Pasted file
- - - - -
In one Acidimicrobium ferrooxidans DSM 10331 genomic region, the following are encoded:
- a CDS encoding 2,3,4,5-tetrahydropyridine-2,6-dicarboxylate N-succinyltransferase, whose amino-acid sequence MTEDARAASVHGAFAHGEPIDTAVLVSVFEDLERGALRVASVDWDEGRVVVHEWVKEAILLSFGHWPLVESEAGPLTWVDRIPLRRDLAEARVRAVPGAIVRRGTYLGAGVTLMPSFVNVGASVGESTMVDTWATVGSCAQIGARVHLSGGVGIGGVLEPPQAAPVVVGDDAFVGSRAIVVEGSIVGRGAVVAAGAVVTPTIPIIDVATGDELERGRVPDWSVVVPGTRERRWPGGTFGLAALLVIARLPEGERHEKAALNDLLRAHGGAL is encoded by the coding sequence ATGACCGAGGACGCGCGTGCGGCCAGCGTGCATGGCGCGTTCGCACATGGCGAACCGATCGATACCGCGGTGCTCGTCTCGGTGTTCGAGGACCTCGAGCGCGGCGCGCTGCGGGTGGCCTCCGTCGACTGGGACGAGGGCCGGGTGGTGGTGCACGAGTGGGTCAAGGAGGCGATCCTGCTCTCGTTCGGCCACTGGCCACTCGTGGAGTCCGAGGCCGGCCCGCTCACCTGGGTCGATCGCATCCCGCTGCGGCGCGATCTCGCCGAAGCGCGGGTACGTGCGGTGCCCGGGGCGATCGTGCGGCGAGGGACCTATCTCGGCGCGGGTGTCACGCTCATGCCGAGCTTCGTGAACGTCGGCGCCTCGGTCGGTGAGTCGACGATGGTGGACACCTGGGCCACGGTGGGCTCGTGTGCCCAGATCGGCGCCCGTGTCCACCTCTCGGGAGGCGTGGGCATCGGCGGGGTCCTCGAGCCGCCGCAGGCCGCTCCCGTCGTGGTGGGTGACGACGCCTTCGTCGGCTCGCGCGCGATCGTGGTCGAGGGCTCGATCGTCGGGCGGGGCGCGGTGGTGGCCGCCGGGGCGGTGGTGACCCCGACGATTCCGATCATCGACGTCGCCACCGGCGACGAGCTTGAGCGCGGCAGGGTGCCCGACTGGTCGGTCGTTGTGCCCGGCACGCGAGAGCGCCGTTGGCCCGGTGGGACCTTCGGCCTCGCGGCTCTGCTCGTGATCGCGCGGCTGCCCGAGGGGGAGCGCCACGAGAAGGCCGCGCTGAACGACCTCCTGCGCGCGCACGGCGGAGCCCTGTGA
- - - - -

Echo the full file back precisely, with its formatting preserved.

In one Acidimicrobium ferrooxidans DSM 10331 genomic region, the following are encoded:
- a CDS encoding 2,3,4,5-tetrahydropyridine-2,6-dicarboxylate N-succinyltransferase, whose amino-acid sequence MTEDARAASVHGAFAHGEPIDTAVLVSVFEDLERGALRVASVDWDEGRVVVHEWVKEAILLSFGHWPLVESEAGPLTWVDRIPLRRDLAEARVRAVPGAIVRRGTYLGAGVTLMPSFVNVGASVGESTMVDTWATVGSCAQIGARVHLSGGVGIGGVLEPPQAAPVVVGDDAFVGSRAIVVEGSIVGRGAVVAAGAVVTPTIPIIDVATGDELERGRVPDWSVVVPGTRERRWPGGTFGLAALLVIARLPEGERHEKAALNDLLRAHGGAL is encoded by the coding sequence ATGACCGAGGACGCGCGTGCGGCCAGCGTGCATGGCGCGTTCGCACATGGCGAACCGATCGATACCGCGGTGCTCGTCTCGGTGTTCGAGGACCTCGAGCGCGGCGCGCTGCGGGTGGCCTCCGTCGACTGGGACGAGGGCCGGGTGGTGGTGCACGAGTGGGTCAAGGAGGCGATCCTGCTCTCGTTCGGCCACTGGCCACTCGTGGAGTCCGAGGCCGGCCCGCTCACCTGGGTCGATCGCATCCCGCTGCGGCGCGATCTCGCCGAAGCGCGGGTACGTGCGGTGCCCGGGGCGATCGTGCGGCGAGGGACCTATCTCGGCGCGGGTGTCACGCTCATGCCGAGCTTCGTGAACGTCGGCGCCTCGGTCGGTGAGTCGACGATGGTGGACACCTGGGCCACGGTGGGCTCGTGTGCCCAGATCGGCGCCCGTGTCCACCTCTCGGGAGGCGTGGGCATCGGCGGGGTCCTCGAGCCGCCGCAGGCCGCTCCCGTCGTGGTGGGTGACGACGCCTTCGTCGGCTCGCGCGCGATCGTGGTCGAGGGCTCGATCGTCGGGCGGGGCGCGGTGGTGGCCGCCGGGGCGGTGGTGACCCCGACGATTCCGATCATCGACGTCGCCACCGGCGACGAGCTTGAGCGCGGCAGGGTGCCCGACTGGTCGGTCGTTGTGCCCGGCACGCGAGAGCGCCGTTGGCCCGGTGGGACCTTCGGCCTCGCGGCTCTGCTCGTGATCGCGCGGCTGCCCGAGGGGGAGCGCCACGAGAAGGCCGCGCTGAACGACCTCCTGCGCGCGCACGGCGGAGCCCTGTGA